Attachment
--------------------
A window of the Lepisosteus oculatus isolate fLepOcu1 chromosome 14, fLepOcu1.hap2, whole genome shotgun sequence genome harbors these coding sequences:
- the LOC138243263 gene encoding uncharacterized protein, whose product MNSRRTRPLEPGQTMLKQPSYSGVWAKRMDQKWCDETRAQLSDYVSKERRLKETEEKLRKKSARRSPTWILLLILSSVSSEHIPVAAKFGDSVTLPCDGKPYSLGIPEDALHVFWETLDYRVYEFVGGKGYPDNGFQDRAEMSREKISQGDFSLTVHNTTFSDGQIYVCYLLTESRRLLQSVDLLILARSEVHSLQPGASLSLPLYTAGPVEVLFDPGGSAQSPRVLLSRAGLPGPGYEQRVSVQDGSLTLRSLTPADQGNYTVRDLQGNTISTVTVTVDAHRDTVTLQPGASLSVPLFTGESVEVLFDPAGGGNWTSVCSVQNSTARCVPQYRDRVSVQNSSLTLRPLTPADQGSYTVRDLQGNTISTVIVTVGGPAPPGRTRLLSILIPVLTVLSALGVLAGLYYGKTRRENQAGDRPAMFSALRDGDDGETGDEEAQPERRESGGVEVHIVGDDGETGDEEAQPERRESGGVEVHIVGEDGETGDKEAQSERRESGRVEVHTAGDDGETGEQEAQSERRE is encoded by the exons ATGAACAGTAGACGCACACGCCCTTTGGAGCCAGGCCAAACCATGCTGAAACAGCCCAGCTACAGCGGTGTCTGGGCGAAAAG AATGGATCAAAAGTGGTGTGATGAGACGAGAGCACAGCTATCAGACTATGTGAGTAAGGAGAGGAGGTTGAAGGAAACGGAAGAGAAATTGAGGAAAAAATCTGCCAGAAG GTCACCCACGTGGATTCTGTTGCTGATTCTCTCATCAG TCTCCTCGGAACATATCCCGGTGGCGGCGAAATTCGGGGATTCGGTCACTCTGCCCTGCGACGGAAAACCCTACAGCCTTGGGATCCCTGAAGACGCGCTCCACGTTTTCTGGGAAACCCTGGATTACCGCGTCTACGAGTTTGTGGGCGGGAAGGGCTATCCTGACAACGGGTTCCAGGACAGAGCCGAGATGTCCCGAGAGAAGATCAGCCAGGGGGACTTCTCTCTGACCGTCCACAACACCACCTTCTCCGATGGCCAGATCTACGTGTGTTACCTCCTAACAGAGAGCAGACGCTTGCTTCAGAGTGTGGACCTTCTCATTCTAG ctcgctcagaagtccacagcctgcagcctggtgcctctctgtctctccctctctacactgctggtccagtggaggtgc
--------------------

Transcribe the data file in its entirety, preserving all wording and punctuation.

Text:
A window of the Lepisosteus oculatus isolate fLepOcu1 chromosome 14, fLepOcu1.hap2, whole genome shotgun sequence genome harbors these coding sequences:
- the LOC138243263 gene encoding uncharacterized protein, whose product MNSRRTRPLEPGQTMLKQPSYSGVWAKRMDQKWCDETRAQLSDYVSKERRLKETEEKLRKKSARRSPTWILLLILSSVSSEHIPVAAKFGDSVTLPCDGKPYSLGIPEDALHVFWETLDYRVYEFVGGKGYPDNGFQDRAEMSREKISQGDFSLTVHNTTFSDGQIYVCYLLTESRRLLQSVDLLILARSEVHSLQPGASLSLPLYTAGPVEVLFDPGGSAQSPRVLLSRAGLPGPGYEQRVSVQDGSLTLRSLTPADQGNYTVRDLQGNTISTVTVTVDAHRDTVTLQPGASLSVPLFTGESVEVLFDPAGGGNWTSVCSVQNSTARCVPQYRDRVSVQNSSLTLRPLTPADQGSYTVRDLQGNTISTVIVTVGGPAPPGRTRLLSILIPVLTVLSALGVLAGLYYGKTRRENQAGDRPAMFSALRDGDDGETGDEEAQPERRESGGVEVHIVGDDGETGDEEAQPERRESGGVEVHIVGEDGETGDKEAQSERRESGRVEVHTAGDDGETGEQEAQSERRE is encoded by the exons ATGAACAGTAGACGCACACGCCCTTTGGAGCCAGGCCAAACCATGCTGAAACAGCCCAGCTACAGCGGTGTCTGGGCGAAAAG AATGGATCAAAAGTGGTGTGATGAGACGAGAGCACAGCTATCAGACTATGTGAGTAAGGAGAGGAGGTTGAAGGAAACGGAAGAGAAATTGAGGAAAAAATCTGCCAGAAG GTCACCCACGTGGATTCTGTTGCTGATTCTCTCATCAG TCTCCTCGGAACATATCCCGGTGGCGGCGAAATTCGGGGATTCGGTCACTCTGCCCTGCGACGGAAAACCCTACAGCCTTGGGATCCCTGAAGACGCGCTCCACGTTTTCTGGGAAACCCTGGATTACCGCGTCTACGAGTTTGTGGGCGGGAAGGGCTATCCTGACAACGGGTTCCAGGACAGAGCCGAGATGTCCCGAGAGAAGATCAGCCAGGGGGACTTCTCTCTGACCGTCCACAACACCACCTTCTCCGATGGCCAGATCTACGTGTGTTACCTCCTAACAGAGAGCAGACGCTTGCTTCAGAGTGTGGACCTTCTCATTCTAG ctcgctcagaagtccacagcctgcagcctggtgcctctctgtctctccctctctacactgctggtccagtggaggtgc